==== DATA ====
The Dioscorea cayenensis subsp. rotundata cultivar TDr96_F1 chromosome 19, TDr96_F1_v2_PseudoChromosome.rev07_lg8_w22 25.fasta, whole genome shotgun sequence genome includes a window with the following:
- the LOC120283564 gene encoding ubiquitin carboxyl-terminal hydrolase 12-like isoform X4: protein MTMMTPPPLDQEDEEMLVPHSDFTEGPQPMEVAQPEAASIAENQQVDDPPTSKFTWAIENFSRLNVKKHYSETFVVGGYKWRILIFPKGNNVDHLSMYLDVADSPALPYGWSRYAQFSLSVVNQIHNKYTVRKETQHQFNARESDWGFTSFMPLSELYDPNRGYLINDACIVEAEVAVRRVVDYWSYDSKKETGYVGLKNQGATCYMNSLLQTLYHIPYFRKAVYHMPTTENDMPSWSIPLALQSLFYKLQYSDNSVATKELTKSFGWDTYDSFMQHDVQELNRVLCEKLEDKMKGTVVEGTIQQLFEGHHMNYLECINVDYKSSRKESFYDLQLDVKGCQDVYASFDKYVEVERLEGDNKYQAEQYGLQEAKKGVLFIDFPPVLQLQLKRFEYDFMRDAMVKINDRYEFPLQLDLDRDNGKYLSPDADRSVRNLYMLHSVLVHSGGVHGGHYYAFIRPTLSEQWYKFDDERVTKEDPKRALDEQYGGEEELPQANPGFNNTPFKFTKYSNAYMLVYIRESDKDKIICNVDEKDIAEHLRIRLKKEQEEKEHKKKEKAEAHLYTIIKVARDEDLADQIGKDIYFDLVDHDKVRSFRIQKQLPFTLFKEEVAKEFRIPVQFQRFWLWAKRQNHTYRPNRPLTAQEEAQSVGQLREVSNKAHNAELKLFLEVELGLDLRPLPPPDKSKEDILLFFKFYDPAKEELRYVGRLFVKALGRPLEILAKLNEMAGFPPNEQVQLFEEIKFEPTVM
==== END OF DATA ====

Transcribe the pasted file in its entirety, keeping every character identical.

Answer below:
The Dioscorea cayenensis subsp. rotundata cultivar TDr96_F1 chromosome 19, TDr96_F1_v2_PseudoChromosome.rev07_lg8_w22 25.fasta, whole genome shotgun sequence genome includes a window with the following:
- the LOC120283564 gene encoding ubiquitin carboxyl-terminal hydrolase 12-like isoform X4: protein MTMMTPPPLDQEDEEMLVPHSDFTEGPQPMEVAQPEAASIAENQQVDDPPTSKFTWAIENFSRLNVKKHYSETFVVGGYKWRILIFPKGNNVDHLSMYLDVADSPALPYGWSRYAQFSLSVVNQIHNKYTVRKETQHQFNARESDWGFTSFMPLSELYDPNRGYLINDACIVEAEVAVRRVVDYWSYDSKKETGYVGLKNQGATCYMNSLLQTLYHIPYFRKAVYHMPTTENDMPSWSIPLALQSLFYKLQYSDNSVATKELTKSFGWDTYDSFMQHDVQELNRVLCEKLEDKMKGTVVEGTIQQLFEGHHMNYLECINVDYKSSRKESFYDLQLDVKGCQDVYASFDKYVEVERLEGDNKYQAEQYGLQEAKKGVLFIDFPPVLQLQLKRFEYDFMRDAMVKINDRYEFPLQLDLDRDNGKYLSPDADRSVRNLYMLHSVLVHSGGVHGGHYYAFIRPTLSEQWYKFDDERVTKEDPKRALDEQYGGEEELPQANPGFNNTPFKFTKYSNAYMLVYIRESDKDKIICNVDEKDIAEHLRIRLKKEQEEKEHKKKEKAEAHLYTIIKVARDEDLADQIGKDIYFDLVDHDKVRSFRIQKQLPFTLFKEEVAKEFRIPVQFQRFWLWAKRQNHTYRPNRPLTAQEEAQSVGQLREVSNKAHNAELKLFLEVELGLDLRPLPPPDKSKEDILLFFKFYDPAKEELRYVGRLFVKALGRPLEILAKLNEMAGFPPNEQVQLFEEIKFEPTVM